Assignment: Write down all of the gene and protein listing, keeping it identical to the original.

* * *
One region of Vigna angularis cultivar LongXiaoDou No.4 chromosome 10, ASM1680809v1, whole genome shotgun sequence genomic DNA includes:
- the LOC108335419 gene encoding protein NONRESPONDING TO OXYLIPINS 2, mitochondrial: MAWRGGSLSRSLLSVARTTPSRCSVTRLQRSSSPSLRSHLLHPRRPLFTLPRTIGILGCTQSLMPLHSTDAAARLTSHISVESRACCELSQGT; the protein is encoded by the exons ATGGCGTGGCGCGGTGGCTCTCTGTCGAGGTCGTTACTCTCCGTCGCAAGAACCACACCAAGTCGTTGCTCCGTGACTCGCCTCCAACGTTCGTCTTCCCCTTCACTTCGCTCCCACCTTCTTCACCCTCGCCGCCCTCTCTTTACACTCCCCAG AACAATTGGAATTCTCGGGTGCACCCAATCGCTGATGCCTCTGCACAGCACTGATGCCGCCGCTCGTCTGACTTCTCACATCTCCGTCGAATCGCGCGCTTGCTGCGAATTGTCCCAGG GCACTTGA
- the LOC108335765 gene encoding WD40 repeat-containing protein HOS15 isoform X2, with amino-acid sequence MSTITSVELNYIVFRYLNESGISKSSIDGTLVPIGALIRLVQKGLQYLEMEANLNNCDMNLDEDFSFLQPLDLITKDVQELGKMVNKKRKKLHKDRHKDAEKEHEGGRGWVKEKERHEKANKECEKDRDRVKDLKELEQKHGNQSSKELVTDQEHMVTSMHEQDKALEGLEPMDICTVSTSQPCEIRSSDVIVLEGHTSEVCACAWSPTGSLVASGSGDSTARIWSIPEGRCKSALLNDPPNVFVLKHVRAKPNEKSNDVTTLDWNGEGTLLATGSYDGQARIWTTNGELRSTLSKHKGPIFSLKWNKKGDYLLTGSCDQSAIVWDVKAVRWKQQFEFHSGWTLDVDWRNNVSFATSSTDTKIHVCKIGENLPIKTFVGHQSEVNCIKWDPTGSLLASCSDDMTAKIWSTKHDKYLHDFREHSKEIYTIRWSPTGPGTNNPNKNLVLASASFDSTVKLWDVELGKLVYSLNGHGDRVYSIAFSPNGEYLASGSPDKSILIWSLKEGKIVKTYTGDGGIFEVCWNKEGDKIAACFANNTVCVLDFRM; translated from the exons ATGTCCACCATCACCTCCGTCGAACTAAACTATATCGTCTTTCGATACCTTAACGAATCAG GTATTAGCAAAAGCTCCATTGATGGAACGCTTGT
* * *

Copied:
One region of Vigna angularis cultivar LongXiaoDou No.4 chromosome 10, ASM1680809v1, whole genome shotgun sequence genomic DNA includes:
- the LOC108335419 gene encoding protein NONRESPONDING TO OXYLIPINS 2, mitochondrial: MAWRGGSLSRSLLSVARTTPSRCSVTRLQRSSSPSLRSHLLHPRRPLFTLPRTIGILGCTQSLMPLHSTDAAARLTSHISVESRACCELSQGT; the protein is encoded by the exons ATGGCGTGGCGCGGTGGCTCTCTGTCGAGGTCGTTACTCTCCGTCGCAAGAACCACACCAAGTCGTTGCTCCGTGACTCGCCTCCAACGTTCGTCTTCCCCTTCACTTCGCTCCCACCTTCTTCACCCTCGCCGCCCTCTCTTTACACTCCCCAG AACAATTGGAATTCTCGGGTGCACCCAATCGCTGATGCCTCTGCACAGCACTGATGCCGCCGCTCGTCTGACTTCTCACATCTCCGTCGAATCGCGCGCTTGCTGCGAATTGTCCCAGG GCACTTGA
- the LOC108335765 gene encoding WD40 repeat-containing protein HOS15 isoform X2, with amino-acid sequence MSTITSVELNYIVFRYLNESGISKSSIDGTLVPIGALIRLVQKGLQYLEMEANLNNCDMNLDEDFSFLQPLDLITKDVQELGKMVNKKRKKLHKDRHKDAEKEHEGGRGWVKEKERHEKANKECEKDRDRVKDLKELEQKHGNQSSKELVTDQEHMVTSMHEQDKALEGLEPMDICTVSTSQPCEIRSSDVIVLEGHTSEVCACAWSPTGSLVASGSGDSTARIWSIPEGRCKSALLNDPPNVFVLKHVRAKPNEKSNDVTTLDWNGEGTLLATGSYDGQARIWTTNGELRSTLSKHKGPIFSLKWNKKGDYLLTGSCDQSAIVWDVKAVRWKQQFEFHSGWTLDVDWRNNVSFATSSTDTKIHVCKIGENLPIKTFVGHQSEVNCIKWDPTGSLLASCSDDMTAKIWSTKHDKYLHDFREHSKEIYTIRWSPTGPGTNNPNKNLVLASASFDSTVKLWDVELGKLVYSLNGHGDRVYSIAFSPNGEYLASGSPDKSILIWSLKEGKIVKTYTGDGGIFEVCWNKEGDKIAACFANNTVCVLDFRM; translated from the exons ATGTCCACCATCACCTCCGTCGAACTAAACTATATCGTCTTTCGATACCTTAACGAATCAG GTATTAGCAAAAGCTCCATTGATGGAACGCTTGT